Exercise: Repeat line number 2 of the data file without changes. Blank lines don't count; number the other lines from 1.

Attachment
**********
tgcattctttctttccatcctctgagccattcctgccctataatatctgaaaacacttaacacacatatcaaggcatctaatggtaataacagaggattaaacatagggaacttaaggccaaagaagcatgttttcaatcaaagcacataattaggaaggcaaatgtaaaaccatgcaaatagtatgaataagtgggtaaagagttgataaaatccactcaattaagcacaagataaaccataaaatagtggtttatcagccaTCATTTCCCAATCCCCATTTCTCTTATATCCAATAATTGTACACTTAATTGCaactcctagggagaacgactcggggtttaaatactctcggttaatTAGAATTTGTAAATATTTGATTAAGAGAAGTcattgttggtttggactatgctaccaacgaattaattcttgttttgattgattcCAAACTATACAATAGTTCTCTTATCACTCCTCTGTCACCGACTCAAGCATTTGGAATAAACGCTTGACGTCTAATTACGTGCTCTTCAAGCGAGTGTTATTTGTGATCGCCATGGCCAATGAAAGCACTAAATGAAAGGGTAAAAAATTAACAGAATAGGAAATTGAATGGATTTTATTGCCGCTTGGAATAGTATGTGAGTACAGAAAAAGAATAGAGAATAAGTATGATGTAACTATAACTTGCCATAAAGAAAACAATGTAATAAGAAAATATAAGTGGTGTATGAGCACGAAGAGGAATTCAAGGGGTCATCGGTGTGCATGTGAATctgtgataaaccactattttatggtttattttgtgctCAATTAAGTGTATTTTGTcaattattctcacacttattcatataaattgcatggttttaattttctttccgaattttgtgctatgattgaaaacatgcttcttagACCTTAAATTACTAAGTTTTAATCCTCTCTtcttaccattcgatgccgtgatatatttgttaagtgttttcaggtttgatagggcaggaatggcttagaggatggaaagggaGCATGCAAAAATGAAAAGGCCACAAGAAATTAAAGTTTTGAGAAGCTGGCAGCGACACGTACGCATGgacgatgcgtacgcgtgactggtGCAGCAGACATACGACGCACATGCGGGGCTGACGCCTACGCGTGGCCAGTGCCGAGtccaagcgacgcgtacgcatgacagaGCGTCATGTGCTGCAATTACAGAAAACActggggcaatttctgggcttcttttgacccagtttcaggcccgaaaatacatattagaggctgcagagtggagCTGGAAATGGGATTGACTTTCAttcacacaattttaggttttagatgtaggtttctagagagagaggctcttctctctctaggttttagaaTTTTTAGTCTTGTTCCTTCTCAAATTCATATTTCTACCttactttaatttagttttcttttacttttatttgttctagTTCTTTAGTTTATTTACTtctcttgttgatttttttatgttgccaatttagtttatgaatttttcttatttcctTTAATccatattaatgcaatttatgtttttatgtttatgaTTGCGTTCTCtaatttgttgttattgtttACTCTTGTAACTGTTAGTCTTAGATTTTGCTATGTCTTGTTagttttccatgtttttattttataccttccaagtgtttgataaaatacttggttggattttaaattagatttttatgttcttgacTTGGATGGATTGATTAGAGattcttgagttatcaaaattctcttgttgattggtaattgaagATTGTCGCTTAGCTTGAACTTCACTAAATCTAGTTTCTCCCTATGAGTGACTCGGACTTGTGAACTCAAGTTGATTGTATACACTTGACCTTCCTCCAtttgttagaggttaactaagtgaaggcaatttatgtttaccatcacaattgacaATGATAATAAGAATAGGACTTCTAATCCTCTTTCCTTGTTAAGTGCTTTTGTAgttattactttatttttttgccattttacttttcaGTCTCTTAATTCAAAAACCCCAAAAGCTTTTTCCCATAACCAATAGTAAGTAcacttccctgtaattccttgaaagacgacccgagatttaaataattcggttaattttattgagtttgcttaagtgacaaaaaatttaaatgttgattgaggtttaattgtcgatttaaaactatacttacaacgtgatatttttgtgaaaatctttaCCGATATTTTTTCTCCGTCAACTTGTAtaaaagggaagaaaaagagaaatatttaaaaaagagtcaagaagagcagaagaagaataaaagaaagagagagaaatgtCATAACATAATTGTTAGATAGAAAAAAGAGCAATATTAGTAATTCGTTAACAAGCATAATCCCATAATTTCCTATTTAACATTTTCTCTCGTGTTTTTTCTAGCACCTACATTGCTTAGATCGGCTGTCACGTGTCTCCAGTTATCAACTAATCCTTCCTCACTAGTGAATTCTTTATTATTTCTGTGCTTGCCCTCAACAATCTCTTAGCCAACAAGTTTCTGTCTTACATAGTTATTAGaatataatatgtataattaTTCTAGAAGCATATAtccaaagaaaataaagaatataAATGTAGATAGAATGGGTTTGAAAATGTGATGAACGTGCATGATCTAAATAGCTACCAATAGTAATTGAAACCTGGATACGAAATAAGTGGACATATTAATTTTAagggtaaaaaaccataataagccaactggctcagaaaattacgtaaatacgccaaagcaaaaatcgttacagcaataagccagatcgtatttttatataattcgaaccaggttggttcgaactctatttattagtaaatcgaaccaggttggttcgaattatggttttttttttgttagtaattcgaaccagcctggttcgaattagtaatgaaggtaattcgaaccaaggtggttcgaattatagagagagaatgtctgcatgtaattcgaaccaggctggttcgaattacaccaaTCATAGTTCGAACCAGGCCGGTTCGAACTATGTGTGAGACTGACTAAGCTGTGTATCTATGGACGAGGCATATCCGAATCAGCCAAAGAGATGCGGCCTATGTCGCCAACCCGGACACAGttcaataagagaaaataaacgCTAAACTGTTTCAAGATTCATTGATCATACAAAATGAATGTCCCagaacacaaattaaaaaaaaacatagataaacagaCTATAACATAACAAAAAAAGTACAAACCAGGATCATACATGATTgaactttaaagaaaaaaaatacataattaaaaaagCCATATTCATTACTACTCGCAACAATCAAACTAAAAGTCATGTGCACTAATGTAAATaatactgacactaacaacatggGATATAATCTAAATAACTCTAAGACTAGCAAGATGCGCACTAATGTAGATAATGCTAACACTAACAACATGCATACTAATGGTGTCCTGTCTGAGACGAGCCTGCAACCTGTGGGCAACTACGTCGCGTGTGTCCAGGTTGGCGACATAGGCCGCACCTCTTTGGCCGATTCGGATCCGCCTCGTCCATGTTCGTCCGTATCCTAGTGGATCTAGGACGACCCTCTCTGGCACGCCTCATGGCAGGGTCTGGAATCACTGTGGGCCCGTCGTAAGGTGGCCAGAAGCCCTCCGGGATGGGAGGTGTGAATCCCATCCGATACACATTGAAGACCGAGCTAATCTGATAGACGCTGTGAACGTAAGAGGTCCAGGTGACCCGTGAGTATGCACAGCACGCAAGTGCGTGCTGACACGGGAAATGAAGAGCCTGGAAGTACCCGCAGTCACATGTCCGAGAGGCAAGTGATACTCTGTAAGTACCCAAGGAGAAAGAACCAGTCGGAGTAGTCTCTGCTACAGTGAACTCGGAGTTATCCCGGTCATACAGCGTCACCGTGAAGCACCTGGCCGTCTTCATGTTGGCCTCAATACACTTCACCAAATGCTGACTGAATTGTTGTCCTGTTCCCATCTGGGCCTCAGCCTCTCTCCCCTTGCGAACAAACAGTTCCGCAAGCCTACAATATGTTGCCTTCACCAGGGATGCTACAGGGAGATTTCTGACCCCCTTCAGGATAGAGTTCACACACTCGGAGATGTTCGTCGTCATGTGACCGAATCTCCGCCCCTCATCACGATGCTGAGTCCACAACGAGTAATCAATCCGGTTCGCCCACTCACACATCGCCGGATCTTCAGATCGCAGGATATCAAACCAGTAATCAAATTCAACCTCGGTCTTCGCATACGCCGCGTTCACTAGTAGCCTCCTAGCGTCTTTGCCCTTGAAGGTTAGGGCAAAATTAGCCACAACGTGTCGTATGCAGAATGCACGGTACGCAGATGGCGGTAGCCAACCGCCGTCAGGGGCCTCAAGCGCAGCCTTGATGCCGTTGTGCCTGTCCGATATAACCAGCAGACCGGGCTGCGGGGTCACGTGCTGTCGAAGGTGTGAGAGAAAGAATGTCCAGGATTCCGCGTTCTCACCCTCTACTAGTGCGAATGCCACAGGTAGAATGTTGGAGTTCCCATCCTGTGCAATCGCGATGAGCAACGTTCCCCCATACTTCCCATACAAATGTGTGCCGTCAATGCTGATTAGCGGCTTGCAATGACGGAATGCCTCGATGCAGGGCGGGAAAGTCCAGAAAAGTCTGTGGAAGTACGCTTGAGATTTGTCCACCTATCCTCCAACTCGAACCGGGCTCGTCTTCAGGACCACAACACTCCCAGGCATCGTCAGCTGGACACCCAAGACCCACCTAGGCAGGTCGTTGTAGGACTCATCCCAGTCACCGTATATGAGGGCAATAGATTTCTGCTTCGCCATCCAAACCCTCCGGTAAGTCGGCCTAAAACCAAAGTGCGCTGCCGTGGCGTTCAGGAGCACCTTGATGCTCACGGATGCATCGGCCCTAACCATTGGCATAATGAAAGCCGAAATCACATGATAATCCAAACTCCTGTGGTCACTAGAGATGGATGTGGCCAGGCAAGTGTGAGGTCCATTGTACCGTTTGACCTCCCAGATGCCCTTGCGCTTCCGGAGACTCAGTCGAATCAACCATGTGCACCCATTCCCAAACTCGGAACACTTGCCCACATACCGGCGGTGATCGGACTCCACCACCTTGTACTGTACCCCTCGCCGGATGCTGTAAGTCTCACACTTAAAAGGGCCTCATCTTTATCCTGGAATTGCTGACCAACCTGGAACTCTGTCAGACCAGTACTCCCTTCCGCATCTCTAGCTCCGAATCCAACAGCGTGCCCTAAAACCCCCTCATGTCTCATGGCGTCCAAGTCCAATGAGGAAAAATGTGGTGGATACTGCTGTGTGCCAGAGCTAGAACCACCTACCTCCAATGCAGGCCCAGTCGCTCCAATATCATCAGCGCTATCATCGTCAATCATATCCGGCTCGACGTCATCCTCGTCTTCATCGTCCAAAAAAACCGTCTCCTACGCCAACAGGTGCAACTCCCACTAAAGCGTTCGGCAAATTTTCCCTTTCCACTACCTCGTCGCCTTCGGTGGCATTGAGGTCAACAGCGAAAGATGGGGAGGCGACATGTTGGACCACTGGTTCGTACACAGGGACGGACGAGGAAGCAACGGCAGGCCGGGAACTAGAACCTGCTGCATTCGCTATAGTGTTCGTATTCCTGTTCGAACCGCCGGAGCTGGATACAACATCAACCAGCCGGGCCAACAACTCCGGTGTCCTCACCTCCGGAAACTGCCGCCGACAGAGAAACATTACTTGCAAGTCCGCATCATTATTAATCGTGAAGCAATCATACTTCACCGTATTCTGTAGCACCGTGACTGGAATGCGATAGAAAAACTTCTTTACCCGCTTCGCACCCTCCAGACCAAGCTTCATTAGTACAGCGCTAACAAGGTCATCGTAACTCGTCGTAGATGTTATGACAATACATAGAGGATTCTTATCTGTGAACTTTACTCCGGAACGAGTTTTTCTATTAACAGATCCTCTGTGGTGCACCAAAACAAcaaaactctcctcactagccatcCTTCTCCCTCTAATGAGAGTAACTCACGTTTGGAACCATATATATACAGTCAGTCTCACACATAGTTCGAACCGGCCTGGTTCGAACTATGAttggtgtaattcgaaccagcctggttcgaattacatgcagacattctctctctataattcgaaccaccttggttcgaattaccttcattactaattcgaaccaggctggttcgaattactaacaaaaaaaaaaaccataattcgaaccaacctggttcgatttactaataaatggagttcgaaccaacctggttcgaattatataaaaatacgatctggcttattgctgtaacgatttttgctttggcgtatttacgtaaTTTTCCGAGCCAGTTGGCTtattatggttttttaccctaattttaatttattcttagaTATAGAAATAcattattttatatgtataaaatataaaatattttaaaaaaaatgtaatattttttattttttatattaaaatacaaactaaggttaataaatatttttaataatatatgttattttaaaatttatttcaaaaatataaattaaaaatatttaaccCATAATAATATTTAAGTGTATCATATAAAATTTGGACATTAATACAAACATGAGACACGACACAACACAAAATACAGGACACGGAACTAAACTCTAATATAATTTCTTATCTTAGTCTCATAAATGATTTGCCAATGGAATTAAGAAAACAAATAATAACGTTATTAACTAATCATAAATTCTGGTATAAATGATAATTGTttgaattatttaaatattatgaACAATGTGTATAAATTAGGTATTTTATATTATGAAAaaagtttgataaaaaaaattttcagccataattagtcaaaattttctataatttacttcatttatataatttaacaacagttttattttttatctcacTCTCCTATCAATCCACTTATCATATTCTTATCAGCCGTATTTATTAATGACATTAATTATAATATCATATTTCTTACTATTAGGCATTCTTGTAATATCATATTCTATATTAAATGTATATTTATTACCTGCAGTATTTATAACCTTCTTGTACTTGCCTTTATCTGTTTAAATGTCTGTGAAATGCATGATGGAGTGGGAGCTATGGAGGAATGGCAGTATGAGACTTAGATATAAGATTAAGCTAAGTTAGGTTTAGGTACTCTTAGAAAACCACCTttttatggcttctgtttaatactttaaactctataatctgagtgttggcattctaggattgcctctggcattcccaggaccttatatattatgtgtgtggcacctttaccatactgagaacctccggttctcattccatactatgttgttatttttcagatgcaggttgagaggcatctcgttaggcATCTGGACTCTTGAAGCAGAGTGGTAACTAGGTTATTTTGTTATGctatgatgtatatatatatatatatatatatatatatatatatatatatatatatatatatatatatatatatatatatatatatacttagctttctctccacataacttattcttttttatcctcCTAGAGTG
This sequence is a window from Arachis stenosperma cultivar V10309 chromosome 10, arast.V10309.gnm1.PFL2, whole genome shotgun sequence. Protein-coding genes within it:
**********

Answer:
This sequence is a window from Arachis stenosperma cultivar V10309 chromosome 10, arast.V10309.gnm1.PFL2, whole genome shotgun sequence. Protein-coding genes within it: